As early as in the sixth century A.D. a sovereign principality of Bukhara existed. Later the city was for a long time the centre of an important region also comprising Samarkand and Taškent. Because the region was on the silk road, traces of Chinese as well as Persian cultural influences can be seen there.
From the earliest time of the White Huns or Kök-turcs frescoes are preserved showing princes of fairly mongol complexion who, however are dressed of mixed Chinese-Sassanian fashion. On their clothes are large medallions enclosing beasts of Sassanian origin also known from Iran. Such beasts are the senmurw, a pegasus and an elephant which can be interpreted as badges of rank of military officials. Also there are hog’s heads, and a goose which can be associated with another civil rank.
In the time of Tamerlane Samarkand was the capital of his empire. Tamerlane almost for certain used a simurg or phoenix as an emblem and that again is a symbol of mixed Chinese-Persian origin.
Another symbol probably dating from the time of Tamerlane is a faced sun radiant which was the national emblem of the Seljuq Empire, existing 1038-1194. It is said that the ambition of Tamerlane has been the restoration of that Empire against the mongols of the Il-khanate and that would explain the use of this symbol.
An achievement probably inspired by the achievement of Tamerlane but now lost, is on the Madrasa Nadir Diwan Beg in Bukhara. It is the Seljuq sun supported by two simurgs. As this is the only example of such an achievement in
known, we cannot be sure if this actually represents the achievement of the
State of Bukhara in the 17th century.
Sun and simurgs above the entrance of the Madrasa Nadir Diwan Beg in
Bukhara, 17th c.
In 1865 Taškent was captured by Russian from the emir of Bukhara. It was annexed and administered as Ferghana Territory (from 3 March 1876). Two years later the Emir had to cede Samarkand to Russia and from 1868 the emirate was a Russian vassal-state, bordered in the north by Russian Turkestan and in the south by the Amu Darja.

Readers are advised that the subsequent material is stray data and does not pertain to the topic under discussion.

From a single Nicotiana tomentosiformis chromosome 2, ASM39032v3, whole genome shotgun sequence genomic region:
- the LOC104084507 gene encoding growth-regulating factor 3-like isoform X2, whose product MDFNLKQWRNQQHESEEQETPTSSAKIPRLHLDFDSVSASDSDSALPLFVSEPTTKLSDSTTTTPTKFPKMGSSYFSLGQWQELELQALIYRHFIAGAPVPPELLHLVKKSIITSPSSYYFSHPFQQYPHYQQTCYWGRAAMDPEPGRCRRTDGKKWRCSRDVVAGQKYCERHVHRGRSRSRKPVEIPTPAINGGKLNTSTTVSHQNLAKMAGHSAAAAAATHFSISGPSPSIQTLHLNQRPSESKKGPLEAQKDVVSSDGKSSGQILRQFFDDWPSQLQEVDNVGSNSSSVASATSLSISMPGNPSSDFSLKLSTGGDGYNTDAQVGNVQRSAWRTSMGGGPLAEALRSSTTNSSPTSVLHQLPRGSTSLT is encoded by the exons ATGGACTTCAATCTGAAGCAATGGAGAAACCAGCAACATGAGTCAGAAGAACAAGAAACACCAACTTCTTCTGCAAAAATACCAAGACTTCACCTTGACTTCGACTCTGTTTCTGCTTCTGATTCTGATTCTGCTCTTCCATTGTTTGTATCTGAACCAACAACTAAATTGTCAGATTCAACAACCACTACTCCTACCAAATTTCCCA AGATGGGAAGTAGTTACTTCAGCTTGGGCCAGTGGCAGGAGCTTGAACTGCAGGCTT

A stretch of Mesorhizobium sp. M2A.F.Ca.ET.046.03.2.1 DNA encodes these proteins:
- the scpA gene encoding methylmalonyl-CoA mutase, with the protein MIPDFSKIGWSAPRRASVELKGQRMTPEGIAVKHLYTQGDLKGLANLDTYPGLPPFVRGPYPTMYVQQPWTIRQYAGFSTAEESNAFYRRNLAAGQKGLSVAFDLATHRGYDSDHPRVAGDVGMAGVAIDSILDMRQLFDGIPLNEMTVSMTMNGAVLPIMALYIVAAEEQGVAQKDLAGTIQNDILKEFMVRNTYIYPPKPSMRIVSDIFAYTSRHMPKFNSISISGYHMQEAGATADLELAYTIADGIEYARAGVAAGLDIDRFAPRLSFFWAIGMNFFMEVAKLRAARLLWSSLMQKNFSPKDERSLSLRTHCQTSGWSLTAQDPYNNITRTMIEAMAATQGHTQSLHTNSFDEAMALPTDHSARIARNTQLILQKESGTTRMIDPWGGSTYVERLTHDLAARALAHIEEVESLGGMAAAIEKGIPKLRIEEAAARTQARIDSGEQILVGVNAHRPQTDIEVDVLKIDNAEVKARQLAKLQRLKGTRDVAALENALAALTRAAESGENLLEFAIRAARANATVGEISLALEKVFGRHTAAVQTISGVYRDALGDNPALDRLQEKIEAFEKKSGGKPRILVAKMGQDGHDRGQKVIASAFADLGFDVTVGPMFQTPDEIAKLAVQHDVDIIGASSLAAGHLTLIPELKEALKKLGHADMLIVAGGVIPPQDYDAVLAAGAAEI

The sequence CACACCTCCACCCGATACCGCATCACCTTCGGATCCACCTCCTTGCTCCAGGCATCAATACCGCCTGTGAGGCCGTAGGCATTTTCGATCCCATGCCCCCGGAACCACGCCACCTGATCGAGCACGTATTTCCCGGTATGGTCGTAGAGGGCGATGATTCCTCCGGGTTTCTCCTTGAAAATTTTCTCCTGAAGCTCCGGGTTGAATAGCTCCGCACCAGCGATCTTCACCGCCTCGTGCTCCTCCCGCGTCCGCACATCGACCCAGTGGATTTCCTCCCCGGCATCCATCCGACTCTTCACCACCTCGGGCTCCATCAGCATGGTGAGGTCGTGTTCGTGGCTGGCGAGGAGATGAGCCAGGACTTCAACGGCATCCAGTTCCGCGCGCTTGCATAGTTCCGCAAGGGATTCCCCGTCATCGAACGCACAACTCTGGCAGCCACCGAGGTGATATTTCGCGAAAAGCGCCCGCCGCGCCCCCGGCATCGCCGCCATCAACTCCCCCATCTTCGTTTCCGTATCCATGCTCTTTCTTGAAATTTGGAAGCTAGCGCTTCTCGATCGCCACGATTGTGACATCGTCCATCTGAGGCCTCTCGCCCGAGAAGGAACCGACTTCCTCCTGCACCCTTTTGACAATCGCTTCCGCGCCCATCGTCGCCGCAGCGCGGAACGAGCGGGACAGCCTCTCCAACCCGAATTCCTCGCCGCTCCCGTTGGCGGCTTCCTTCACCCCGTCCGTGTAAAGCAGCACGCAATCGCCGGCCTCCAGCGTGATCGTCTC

After the Russian revolution Bukhara was a sovereign emirate for some time. Its emblem can be found on paper money issued in 1918 and 1919. 
On this paper money are printed the national emblem and the seal, the emblem, and the the arms of the emir. It is likely that these emblems were also used in the 19th century and before the Russian conquest.
Central piece of a 5000
showing the national
emblem and the princely seal
The national emblem consists of a crescent and a sun radiant surrounded by a ornamental bordure.
Compared with the achievement on the Madrasa Nadir Diwan Beg the simurgs are
replaced by a crescent and the sun has no face. The emblem means: The
government of the (Bukhara) Empire.
The face of the
sun has been replaced by the seal of the ruler thus making the composed
emblem mean: The government of Bukhara of Saiyid Amir Mir
The seal of the emir consists of a tughra of his name and titles in persian script.
His emblem consists of a crescent and five-pointed star, be it inclined to the dexter or in the usual position.
Central medallion on a 100
showing the princely arms